A petition to prevent EU legislation forcing UK mortgage lenders to adjust their lending criteria is hot news amongst landlords and the Private Rented Sector at the moment.
If the laws are adopted as proposed, UK mortgage lenders will be forced to base buy to let mortgages on earned income. Currently, buy to let mortgages are calculated on a more commercial basis with affordability being based on rental income and common sense in terms of the borrowers personal finances and credit history.
Industry experts have said the proposed changes to the rules could stop the growth of the sector in its tracks and create a collapse in house prices as buy to let landlords are forced to sell up en-masse.
An online petition to urge the UK government to block the legislation has been created and it’s not just thousands of buy to let landlords that are signing it.
The whole issue is controversial though and action groups who would benefit from another property market crash are attacking the petition and anybody promoting it in any way they can. My own website was dubbed “the belly of the buy to let beast” and attacked this week. Members of these action groups fall into three main component groups:-
- They are super rich and are sitting on huge sums of money waiting to invest it into cheap housing. Talking the market down even further is good news for them as it means they can buy more for less and then talk it back up again to make a quick profit.
- People who are forced to rent because they are unable to save a sufficient deposit or earn enough money to qualify for a mortgage
- Wealthy parents who have paid off their mortgages and want to see their children be able to afford to buy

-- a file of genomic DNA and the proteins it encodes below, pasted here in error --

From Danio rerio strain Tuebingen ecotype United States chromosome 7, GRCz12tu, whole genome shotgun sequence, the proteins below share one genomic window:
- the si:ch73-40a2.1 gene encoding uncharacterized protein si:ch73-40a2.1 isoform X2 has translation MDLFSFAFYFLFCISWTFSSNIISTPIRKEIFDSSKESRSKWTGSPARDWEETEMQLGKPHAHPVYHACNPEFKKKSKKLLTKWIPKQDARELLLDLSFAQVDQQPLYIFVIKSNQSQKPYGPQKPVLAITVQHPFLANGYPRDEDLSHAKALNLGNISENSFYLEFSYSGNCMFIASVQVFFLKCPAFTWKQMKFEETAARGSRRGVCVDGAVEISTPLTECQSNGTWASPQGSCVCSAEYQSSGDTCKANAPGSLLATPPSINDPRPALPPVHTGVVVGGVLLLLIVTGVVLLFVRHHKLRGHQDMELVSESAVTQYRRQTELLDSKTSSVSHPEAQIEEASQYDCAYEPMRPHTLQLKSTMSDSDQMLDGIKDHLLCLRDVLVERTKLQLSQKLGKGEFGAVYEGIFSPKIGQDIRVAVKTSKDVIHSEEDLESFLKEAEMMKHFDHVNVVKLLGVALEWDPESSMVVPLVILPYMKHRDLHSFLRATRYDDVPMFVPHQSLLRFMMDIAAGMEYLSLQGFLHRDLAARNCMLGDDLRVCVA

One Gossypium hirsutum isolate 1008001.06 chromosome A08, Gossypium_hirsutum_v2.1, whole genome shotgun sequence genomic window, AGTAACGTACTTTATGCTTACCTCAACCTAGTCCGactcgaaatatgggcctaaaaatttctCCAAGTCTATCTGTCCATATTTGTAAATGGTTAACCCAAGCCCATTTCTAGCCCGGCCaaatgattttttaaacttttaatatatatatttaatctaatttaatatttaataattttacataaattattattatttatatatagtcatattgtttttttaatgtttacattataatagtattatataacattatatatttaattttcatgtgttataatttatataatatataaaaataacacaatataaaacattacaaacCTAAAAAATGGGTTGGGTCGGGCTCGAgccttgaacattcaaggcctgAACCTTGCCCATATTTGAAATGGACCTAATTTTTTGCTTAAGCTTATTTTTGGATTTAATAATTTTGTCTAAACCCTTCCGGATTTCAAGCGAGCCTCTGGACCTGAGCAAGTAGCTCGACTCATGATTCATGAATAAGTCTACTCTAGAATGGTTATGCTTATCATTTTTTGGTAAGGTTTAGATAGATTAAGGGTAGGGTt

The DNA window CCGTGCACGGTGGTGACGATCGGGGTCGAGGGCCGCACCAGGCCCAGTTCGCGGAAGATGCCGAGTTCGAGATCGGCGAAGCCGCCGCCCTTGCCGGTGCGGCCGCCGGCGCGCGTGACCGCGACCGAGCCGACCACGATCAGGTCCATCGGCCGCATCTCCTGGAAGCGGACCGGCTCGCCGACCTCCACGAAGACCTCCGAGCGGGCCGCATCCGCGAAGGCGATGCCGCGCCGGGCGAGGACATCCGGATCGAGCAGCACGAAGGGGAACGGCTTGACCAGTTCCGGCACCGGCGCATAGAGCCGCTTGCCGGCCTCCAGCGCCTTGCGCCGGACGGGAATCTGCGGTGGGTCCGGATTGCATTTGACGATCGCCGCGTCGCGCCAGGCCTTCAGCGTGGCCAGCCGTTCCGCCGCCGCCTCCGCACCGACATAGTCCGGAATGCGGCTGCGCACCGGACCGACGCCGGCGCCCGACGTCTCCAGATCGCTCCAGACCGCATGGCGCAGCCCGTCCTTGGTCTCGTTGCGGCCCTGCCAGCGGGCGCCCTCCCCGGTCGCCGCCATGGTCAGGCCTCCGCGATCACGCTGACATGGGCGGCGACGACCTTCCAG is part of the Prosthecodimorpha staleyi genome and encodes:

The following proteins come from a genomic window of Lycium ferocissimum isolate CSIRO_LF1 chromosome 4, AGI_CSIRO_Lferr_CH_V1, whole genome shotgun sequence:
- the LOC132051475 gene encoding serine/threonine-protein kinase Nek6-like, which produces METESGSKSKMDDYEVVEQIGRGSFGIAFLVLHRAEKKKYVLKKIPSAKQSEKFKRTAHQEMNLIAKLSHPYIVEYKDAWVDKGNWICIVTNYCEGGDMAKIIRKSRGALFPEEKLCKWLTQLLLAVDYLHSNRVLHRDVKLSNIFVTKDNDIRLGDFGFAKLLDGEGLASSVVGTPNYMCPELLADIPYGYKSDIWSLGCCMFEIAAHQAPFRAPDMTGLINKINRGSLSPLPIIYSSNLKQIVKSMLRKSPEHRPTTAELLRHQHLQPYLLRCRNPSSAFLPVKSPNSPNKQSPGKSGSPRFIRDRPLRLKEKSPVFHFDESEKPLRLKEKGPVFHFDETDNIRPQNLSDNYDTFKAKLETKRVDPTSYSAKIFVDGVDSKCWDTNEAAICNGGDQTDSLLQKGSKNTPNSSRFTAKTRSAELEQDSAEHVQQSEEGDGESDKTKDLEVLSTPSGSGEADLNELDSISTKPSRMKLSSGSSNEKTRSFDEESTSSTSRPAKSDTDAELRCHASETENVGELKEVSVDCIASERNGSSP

Some of these motives might appear respectable or simply good business sense but let’s break down some of the wider implications if the proposed legislation is allowed to affect the UK.
- If there are less buy to let landlords, where will student live after they leave University Halls of residence? If we see a shrinkage in the availability of student accommodation the rules of supply and demand will kick in and rents will rocket. On top of the rising costs of education this could spell disaster for University education, a vital component for the future growth of Great Britain.
- Further falls in house prices could put millions of homeowners into negative equity. If they end up losing their homes they will need to rent. However, with a smaller Private Rented Sector, what will their choices be and how much would they have to pay in rent to be one of the lucky few to find a quality rental property?
- If rents rocket, will this not be attractive to unscrupulous charlatans with dirty money and provide an opportunity for profiteering from under supply in the rental market by charging exorbitant rents for sub-standard property?
- With the growing trend of Councils and Housing now giving priority for their housing stock to the employed, where will the unemployed live if the Private Rented Sector doesn’t grow?
- With the Office of National Statistics projecting growth in the UK population to 71.6 million by 2033, where will they all live? Britain’s economy thrives on attracting immigration and, love it or hate it, this level of projected growth in population isn’t going to come from child birth. Foreigners moving to the UK are often unable to buy a house so they have to rent. Therefore, it stands to reason that the Private Rented Sector needs to grow.
For further information, to join in the debate or to link to the petition please see this link.
By Mark Alexander
Mark and his family have been investing in property since 1989, initially in the Norwich area but more recently across the length and breadth of England. Mark created Property118.com as a social network for landlords with a vision of becoming the UK’s largest online property investor directory.